Turnover at MCILS is partially to blame. The public defender with the largest caseload in the state is moving to Massachusetts, Billings said. The lawyer’s caseload is being redistributed among the remaining public defenders and this has made it hard for the office to temporarily take on new cases, he said.

The vast majority of cases are assigned to private defense counsel, but many are reluctant to give their names to judges after being assigned dozens of cases in a single week, Billings said. MCILS is working informally with the judicial branch to give lawyers the ability to limit the cases that they can be assigned.

“We’re trying to come up with a system where attorneys can stick their heads up — not like a Whack-a-Mole game — and say I’m willing to take some cases,” Billings said.

Maine’s court system is in “crisis” and stretched beyond capacity, said ACLU of Maine Chief Counsel Zach Heiden.

“This really points to a crisis in the way that prosecutors are exercising their discretion,” Heiden said of the 100 cases awaiting a lawyer on Friday. “… Clearly, more people are being charged with crimes than the system, as a whole, can handle.”

Prosecutors needed to do a better job of sorting cases where there is a threat to public safety and no threat exists, he said. Otherwise state lawmakers should consider tightening the requirements to charge people with certain crimes, Heiden said.

Judges need to dismiss cases if defendants haven’t been provided an attorney in an appropriate amount of time, Heiden said. That includes before a critical stage of a case, which includes arraignment.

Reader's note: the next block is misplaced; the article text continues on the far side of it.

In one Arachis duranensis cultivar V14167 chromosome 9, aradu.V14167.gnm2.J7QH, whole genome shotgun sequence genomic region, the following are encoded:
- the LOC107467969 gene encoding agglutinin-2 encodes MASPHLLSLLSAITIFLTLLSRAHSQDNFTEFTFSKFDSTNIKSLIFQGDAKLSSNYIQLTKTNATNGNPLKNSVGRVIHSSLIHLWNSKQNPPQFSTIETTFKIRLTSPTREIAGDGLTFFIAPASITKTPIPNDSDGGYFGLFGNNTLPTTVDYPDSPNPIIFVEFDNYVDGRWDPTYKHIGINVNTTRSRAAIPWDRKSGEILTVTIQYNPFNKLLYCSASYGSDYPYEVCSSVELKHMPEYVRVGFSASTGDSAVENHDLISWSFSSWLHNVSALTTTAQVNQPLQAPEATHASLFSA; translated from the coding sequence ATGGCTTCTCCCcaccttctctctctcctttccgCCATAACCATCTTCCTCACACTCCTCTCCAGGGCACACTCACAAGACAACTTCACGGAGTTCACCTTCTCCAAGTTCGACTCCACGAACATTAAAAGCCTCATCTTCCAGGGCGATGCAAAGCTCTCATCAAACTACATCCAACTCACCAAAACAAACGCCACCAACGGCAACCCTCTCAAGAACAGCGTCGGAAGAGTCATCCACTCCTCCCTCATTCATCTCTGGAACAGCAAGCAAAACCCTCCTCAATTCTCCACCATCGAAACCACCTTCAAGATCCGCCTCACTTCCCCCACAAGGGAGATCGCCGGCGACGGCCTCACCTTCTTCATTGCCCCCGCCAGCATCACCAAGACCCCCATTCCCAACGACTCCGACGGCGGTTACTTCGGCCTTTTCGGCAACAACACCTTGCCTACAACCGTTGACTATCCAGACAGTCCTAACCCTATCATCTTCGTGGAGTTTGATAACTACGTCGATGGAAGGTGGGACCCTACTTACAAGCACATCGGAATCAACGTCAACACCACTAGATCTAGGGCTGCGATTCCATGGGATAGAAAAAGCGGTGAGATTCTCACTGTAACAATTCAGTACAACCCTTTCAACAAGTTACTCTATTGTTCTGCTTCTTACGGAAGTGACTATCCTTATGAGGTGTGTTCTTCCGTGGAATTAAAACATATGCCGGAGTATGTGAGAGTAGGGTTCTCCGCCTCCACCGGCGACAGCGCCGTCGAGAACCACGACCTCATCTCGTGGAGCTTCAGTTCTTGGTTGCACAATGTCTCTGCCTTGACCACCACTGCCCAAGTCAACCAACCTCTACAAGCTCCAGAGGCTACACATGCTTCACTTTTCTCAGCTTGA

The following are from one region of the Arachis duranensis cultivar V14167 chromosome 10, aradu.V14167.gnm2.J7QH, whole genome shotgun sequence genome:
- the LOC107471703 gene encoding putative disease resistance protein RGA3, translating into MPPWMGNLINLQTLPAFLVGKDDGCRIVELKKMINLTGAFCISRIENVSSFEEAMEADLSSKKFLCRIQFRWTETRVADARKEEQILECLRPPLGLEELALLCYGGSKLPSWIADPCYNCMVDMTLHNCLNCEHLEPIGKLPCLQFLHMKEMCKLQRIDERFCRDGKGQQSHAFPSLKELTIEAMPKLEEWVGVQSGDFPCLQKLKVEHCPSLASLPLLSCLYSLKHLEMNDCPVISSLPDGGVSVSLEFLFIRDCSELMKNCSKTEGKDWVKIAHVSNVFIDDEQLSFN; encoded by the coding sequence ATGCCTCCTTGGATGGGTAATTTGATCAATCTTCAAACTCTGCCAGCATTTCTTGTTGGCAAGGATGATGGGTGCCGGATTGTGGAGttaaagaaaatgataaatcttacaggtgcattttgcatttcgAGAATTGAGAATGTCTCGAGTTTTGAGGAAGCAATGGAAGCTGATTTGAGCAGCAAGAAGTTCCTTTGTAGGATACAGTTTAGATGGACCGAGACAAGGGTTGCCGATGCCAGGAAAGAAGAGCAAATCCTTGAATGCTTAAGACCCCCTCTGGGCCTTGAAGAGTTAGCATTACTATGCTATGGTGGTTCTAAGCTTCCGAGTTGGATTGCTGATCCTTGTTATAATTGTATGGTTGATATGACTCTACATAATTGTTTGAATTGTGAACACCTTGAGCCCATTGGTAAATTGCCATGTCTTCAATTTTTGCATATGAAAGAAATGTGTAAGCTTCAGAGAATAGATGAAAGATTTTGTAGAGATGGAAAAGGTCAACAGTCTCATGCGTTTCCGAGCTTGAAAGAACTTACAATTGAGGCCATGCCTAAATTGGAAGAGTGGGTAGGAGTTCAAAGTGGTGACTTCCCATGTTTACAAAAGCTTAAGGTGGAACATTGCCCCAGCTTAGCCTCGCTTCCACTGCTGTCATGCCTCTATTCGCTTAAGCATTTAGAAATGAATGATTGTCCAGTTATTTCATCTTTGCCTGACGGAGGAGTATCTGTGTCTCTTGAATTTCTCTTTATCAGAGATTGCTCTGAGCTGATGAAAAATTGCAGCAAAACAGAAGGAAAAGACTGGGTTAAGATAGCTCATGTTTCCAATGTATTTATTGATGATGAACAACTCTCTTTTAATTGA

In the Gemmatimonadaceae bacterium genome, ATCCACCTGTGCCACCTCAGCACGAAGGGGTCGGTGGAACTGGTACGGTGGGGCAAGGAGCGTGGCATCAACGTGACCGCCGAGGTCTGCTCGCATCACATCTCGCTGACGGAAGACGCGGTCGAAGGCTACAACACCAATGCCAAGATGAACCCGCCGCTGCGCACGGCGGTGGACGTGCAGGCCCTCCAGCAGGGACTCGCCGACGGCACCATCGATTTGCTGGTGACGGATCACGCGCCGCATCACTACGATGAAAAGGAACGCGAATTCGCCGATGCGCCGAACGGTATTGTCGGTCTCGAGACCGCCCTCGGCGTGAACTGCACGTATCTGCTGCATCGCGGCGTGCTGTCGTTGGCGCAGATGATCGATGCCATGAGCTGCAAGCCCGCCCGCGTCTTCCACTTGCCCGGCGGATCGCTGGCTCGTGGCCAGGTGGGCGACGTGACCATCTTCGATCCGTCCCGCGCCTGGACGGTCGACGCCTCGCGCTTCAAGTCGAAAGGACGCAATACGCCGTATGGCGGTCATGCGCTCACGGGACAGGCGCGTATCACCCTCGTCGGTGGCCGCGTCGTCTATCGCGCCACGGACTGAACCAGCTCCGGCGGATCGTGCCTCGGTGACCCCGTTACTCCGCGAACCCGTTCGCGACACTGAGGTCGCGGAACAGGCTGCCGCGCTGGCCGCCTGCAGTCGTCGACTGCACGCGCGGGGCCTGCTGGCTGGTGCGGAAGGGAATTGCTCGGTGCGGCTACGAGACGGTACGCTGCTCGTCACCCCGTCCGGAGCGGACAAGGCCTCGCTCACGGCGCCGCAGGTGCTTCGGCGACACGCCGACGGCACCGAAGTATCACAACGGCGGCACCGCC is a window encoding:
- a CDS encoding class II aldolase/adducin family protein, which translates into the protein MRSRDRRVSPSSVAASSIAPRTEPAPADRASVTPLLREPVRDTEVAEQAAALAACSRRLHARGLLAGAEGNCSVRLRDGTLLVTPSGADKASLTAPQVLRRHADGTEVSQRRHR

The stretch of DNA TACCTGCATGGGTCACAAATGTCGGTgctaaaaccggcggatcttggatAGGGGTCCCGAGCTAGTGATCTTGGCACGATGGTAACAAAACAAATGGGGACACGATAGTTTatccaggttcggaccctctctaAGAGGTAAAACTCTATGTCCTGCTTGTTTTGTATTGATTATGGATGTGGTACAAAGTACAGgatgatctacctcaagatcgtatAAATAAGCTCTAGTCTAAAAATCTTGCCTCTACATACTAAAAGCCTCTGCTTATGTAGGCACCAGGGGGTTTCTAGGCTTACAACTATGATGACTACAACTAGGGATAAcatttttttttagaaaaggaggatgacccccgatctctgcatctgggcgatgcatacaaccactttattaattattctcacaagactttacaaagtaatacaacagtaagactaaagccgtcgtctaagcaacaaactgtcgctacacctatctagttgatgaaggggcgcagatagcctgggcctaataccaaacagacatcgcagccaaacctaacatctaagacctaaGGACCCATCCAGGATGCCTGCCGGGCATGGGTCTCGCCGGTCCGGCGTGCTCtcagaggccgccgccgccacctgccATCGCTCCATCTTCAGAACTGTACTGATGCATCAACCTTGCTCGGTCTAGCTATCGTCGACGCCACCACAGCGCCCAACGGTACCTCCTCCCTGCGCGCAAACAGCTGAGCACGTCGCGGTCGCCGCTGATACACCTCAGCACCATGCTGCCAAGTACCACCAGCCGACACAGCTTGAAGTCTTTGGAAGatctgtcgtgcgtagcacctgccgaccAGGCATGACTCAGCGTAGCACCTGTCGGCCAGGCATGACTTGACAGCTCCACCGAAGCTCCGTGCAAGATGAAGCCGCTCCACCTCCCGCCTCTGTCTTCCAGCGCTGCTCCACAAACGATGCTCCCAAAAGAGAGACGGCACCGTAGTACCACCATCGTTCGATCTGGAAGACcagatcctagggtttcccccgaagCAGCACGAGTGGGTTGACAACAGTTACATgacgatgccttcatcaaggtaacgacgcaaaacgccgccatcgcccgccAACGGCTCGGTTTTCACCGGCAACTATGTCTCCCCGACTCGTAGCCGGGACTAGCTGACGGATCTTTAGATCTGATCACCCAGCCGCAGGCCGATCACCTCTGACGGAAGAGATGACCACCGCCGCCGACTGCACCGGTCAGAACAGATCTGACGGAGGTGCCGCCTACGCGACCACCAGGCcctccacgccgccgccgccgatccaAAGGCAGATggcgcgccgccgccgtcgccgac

The Maine Monitor sent a list of questions to the court on Friday about how judges would respond to the delay of some people being assigned lawyers — including if judges would lower bail or ask prosecutors to drop charges. The chief judges could not answer the news organization’s questions in time for publication. 

“The courts will continue to do everything they can to find attorneys for those who need them and to proceed with cases as expediently as possible,” Barbara Cardone, a spokeswoman for the judicial branch wrote on Friday afternoon.

The people waiting to be assigned a lawyer Friday are spread across Aroostook, Penobscot and Kennebec counties, according to emails shared with the Monitor. 

State lawmakers recently approved a budget with $1.6 million for MCILS to hire six more public defenders as well as a district defender supervisor, a deputy executive director and support staff.

The commission is expected to discuss possible office locations for the additional lawyers at its meeting scheduled for Monday.


Samantha Hogan

Samantha Hogan focuses on government accountability projects for The Maine Monitor. She joined the newsroom as its first full-time reporter in 2019 with Report for America. Samantha was named the 2021 Maine’s Journalist of the Year by the Maine Press Association, and spent 2020 reporting on Maine’s court system through the ProPublica Local Reporting Network. Her reporting on county jails recording and listening to attorney-client phone calls won the Silver Gavel award from the American Bar Association and was also a semi-finalist for the Goldsmith Prize for Investigative Reporting in 2023. Samantha previously worked for The Frederick News-Post and interned twice for The Washington Post.